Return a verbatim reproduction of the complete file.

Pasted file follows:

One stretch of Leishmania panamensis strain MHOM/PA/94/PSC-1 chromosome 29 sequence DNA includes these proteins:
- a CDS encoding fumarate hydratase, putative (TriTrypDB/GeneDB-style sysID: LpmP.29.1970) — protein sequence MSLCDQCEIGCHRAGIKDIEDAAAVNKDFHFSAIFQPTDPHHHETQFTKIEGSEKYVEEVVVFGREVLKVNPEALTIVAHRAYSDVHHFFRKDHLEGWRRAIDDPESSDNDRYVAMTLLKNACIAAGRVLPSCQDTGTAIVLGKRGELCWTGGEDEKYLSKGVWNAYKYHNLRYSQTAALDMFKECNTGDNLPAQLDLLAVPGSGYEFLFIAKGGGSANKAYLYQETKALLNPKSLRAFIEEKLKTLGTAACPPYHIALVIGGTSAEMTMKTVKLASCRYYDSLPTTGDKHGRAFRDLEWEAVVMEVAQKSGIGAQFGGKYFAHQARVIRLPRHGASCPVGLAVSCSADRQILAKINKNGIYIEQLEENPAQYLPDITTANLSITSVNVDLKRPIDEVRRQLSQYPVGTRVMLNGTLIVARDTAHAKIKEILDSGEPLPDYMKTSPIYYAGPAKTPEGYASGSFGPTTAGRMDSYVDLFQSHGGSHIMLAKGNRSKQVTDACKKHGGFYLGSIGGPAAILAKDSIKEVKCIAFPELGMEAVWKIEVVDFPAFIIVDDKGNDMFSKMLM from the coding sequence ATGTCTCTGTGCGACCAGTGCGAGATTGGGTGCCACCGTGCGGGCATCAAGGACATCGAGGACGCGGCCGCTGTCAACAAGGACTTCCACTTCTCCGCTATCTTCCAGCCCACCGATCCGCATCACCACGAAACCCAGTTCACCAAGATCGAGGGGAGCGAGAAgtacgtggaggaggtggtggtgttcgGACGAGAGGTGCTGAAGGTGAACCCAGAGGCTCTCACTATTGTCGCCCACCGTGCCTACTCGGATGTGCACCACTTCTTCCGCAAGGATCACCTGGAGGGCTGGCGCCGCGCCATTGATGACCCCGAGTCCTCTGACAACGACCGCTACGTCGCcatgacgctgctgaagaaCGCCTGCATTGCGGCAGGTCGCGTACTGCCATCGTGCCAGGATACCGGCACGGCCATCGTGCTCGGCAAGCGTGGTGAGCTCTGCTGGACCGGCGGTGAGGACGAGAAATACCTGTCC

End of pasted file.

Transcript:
One stretch of Leishmania panamensis strain MHOM/PA/94/PSC-1 chromosome 29 sequence DNA includes these proteins:
- a CDS encoding fumarate hydratase, putative (TriTrypDB/GeneDB-style sysID: LpmP.29.1970) — protein sequence MSLCDQCEIGCHRAGIKDIEDAAAVNKDFHFSAIFQPTDPHHHETQFTKIEGSEKYVEEVVVFGREVLKVNPEALTIVAHRAYSDVHHFFRKDHLEGWRRAIDDPESSDNDRYVAMTLLKNACIAAGRVLPSCQDTGTAIVLGKRGELCWTGGEDEKYLSKGVWNAYKYHNLRYSQTAALDMFKECNTGDNLPAQLDLLAVPGSGYEFLFIAKGGGSANKAYLYQETKALLNPKSLRAFIEEKLKTLGTAACPPYHIALVIGGTSAEMTMKTVKLASCRYYDSLPTTGDKHGRAFRDLEWEAVVMEVAQKSGIGAQFGGKYFAHQARVIRLPRHGASCPVGLAVSCSADRQILAKINKNGIYIEQLEENPAQYLPDITTANLSITSVNVDLKRPIDEVRRQLSQYPVGTRVMLNGTLIVARDTAHAKIKEILDSGEPLPDYMKTSPIYYAGPAKTPEGYASGSFGPTTAGRMDSYVDLFQSHGGSHIMLAKGNRSKQVTDACKKHGGFYLGSIGGPAAILAKDSIKEVKCIAFPELGMEAVWKIEVVDFPAFIIVDDKGNDMFSKMLM from the coding sequence ATGTCTCTGTGCGACCAGTGCGAGATTGGGTGCCACCGTGCGGGCATCAAGGACATCGAGGACGCGGCCGCTGTCAACAAGGACTTCCACTTCTCCGCTATCTTCCAGCCCACCGATCCGCATCACCACGAAACCCAGTTCACCAAGATCGAGGGGAGCGAGAAgtacgtggaggaggtggtggtgttcgGACGAGAGGTGCTGAAGGTGAACCCAGAGGCTCTCACTATTGTCGCCCACCGTGCCTACTCGGATGTGCACCACTTCTTCCGCAAGGATCACCTGGAGGGCTGGCGCCGCGCCATTGATGACCCCGAGTCCTCTGACAACGACCGCTACGTCGCcatgacgctgctgaagaaCGCCTGCATTGCGGCAGGTCGCGTACTGCCATCGTGCCAGGATACCGGCACGGCCATCGTGCTCGGCAAGCGTGGTGAGCTCTGCTGGACCGGCGGTGAGGACGAGAAATACCTGTCC